Stephen Plunk’s door is wide open for anyone interested in using tractors and pull pans on a job.
He’s the general manager of C.L.S. Inc. in Savannah, Ga., a new rental house that specializes in what is becoming an increasingly popular way to grade a job site in the South.
Plunk first climbed on a tractor and set of Reynolds pans at the age of 10. But he really got to know the machines by learning how to grade cotton farms for flood irrigation in the mid 1960s.
Plunk arrived in the Southeast in 1999 and began promoting a dirt moving concept that, at the time, was relatively unheard of in the area. Contractors generally used articulated dump trucks or conventional push-load and self-loading scrapers.
Plunk said he was met with skepticism for the first few years.
“Most contractors thought I was nuts,” he said.
Plunk recalled one prominent Alabama contractor who scoffed at the idea and was sure that “farm tractors” could do the work of a motorscraper.
But Plunk took on the challenge; he asked the contractor only to furnish the diesel fuel and he would show what his machines could do.
By the end of the second day, Plunk said the contractor was on the machine operating it himself and ended up renting several tractors and pull pans for his next job. Since then, the contractor has replaced several of his push loaders with new pull pan units.
Plunk said pull pans are able to work in a variety of material, such as red clay, sugar sand and topsoil, but it’s not the answer for everyone’s earthmoving needs.
“I mean, you wouldn’t use a dozer to do an excavator’s job,” he said.
Still, when conditions are right, Plunk believes pull pans are the answer. He said the thing that really stands out about pull pans is how easily they can be manipulated and how versatile they are.
Tractors can pull up to three scrapers or dump wagons and can pull 4,000- to 10,000-gal. water wagons. Additionally, a contractor could use smaller tractors to pull haul road maintenance blades and compaction tools for less than it would cost to do the same task with a motorgrader and compactors.
Plunk said pull pans need very little support equipment when used correctly, which makes them more cost efficient.
Plunk has played a role in the development of the technology in the past decade. He helped Miskin develop its flagship, the 18D scraper (now 19D), and has worked with John Deere and Cameco engineers in the development of the 1810E and 1812C scrapers. During one effort, he spent time in South Africa working with Bell North America engineers in developing a new scraper tractor.
Plunk also helped pioneer the use of the super single logger tire on scraper tractors in the late 1990s, working with Firestone and Wabco/Jacksonville Wheel and Rim to develop what is now a factory option on most scraper tractors.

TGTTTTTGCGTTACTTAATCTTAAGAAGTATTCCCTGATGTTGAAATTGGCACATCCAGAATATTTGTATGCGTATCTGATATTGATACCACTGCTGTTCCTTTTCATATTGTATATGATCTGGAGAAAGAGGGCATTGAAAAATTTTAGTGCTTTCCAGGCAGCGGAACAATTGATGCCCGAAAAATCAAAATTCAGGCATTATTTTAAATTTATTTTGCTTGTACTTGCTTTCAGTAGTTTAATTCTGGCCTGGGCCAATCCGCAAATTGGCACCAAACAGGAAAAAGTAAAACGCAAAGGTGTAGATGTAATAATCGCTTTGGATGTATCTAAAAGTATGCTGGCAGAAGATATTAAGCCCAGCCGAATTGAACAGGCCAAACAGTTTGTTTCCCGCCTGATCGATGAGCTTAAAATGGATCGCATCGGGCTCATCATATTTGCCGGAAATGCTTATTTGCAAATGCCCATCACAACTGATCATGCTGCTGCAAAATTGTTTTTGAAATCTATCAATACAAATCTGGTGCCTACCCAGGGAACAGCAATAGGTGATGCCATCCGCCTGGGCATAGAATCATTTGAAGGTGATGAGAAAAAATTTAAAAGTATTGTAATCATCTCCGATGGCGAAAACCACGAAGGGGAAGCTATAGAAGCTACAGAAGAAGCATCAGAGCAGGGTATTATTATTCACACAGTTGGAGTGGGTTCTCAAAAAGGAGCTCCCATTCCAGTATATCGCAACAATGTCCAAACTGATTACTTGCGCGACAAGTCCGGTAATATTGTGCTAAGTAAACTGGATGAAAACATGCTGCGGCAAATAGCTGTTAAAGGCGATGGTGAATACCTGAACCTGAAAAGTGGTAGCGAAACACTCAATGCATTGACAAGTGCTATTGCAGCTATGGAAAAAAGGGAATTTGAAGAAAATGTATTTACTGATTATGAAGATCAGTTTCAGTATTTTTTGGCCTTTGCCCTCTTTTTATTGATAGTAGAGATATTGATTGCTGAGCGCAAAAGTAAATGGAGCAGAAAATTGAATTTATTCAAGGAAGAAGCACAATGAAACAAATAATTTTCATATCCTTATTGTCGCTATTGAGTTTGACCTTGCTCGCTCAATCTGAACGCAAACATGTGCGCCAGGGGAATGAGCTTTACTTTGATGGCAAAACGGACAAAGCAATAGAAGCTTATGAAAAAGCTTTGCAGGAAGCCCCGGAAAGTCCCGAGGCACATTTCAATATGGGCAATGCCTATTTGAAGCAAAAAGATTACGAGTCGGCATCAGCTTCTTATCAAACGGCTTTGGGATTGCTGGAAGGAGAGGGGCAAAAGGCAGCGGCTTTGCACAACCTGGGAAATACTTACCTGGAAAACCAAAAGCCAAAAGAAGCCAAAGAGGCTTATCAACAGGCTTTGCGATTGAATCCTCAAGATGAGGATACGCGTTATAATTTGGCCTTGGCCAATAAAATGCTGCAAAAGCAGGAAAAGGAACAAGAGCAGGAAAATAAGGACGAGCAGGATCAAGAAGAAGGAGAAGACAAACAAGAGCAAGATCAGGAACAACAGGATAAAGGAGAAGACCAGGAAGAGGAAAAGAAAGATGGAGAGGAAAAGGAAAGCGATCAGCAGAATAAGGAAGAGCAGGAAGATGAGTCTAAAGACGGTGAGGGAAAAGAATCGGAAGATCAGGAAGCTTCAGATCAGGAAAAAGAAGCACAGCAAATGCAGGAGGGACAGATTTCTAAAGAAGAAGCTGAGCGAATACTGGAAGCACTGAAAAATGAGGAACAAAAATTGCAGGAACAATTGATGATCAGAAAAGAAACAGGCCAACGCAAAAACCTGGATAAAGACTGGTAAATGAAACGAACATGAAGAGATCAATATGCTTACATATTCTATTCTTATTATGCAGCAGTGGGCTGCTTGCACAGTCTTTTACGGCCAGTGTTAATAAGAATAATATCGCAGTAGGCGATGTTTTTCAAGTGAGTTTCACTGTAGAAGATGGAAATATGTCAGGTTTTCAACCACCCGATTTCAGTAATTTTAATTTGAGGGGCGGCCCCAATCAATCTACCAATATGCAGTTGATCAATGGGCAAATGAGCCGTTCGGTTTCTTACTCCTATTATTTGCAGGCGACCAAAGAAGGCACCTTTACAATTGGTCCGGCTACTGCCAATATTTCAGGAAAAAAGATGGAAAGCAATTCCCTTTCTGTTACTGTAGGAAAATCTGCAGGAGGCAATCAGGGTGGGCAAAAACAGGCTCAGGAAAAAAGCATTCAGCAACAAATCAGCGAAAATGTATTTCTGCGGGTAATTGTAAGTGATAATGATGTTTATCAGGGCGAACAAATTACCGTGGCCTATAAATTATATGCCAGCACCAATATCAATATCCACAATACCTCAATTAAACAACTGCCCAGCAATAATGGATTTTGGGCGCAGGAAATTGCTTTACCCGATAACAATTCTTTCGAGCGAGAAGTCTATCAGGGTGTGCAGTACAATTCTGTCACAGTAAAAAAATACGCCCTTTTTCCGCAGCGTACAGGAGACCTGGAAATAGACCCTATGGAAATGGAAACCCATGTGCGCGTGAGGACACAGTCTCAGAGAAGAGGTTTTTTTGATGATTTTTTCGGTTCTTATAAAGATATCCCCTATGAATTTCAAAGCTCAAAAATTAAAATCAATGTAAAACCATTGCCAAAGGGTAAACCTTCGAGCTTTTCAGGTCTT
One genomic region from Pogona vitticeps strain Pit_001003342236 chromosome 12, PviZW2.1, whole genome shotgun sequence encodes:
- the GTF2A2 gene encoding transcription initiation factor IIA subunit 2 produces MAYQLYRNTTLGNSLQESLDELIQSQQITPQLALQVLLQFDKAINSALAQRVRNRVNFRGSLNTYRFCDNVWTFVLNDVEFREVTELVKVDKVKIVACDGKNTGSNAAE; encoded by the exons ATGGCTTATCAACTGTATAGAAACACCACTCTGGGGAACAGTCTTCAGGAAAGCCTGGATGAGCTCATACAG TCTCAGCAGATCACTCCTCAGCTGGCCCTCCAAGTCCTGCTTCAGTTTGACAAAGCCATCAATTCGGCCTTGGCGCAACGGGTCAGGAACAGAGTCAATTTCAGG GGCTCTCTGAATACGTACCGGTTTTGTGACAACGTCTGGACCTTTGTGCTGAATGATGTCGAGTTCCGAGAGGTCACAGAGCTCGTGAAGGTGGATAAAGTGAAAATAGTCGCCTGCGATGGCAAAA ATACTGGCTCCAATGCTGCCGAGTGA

“I remember Deere reps telling us the singles would not work on the 9400 and they were threatening to void our warranty if we installed them; now they’re an option. Funny how that works,” he said.
Plunk admits that the tractor and pull pan combination will never completely replace conventional scrapers or off-road trucks, but they will complement any fleet as the prime mover.
“There is no one machine on the market today that can do so much for so little,” Plunk said.
Proper training on the machines and picking the right combination for the job are key to achieving cost savings.
“There are so many different types of pull pans and tractor combinations out there. The color of the tractor does not make the tractor and neither does a name,” Plunk said. “Service and production are what makes the tractor.”
In December, Plunk took his experience to a Savannah job site along the Intracoastal Waterway. A contractor was reclaiming a dredge containment site that will be used for future pumping of dredge material out of the Thunderbolt Marina.
Like many East Coast ports, the contractor faced extremely unstable, wet and mixed soil conditions. Plunk successfully recommended the contractor use a 200 hp (149 kW) tractor and a 15-yd. pan to move the dirt.
He opted for the smaller front-wheel assist tractor and equipped it with oversized flotation tires. He also set the pan up with same type of flotation tires, but that was not the only trick up his sleeve. He placed the tires with the directional tread facing backward to give the tractor the ability to help float itself by pulling material under the tire rather than cleaning it out as designed by tire engineers.
The customer, Wayne Vonner of the Thunderbolt Marina, said he couldn’t believe the work this machine was doing.
“I have to admit, I was very skeptical at first. But over the last month this tractor has proven itself to be a lifesaver on this job. We could not have done this in a timely manner without this unit,” Vonner said.
Plunk said it’s all about knowing the job and what it will take to the finish the job efficiently while remaining cost effective.
“It was always about the bottom line when I was moving dirt, I don’t think that has changed much,” he said.
Plunk said he is here to help the contractor: “If you’re making money, then I’m making money.”
Plunk believes C.L.S. is the only rental house that specializes in tractors, pull pans and related tractor-drawn equipment.
No other equipment, like dozers or skid steers take up his technicians’ time.
“This allows us to better serve our core customer, the pull pan user,” Plunk said.
For more information, call 912/657-9620 or visit www.pullpanrentals.com.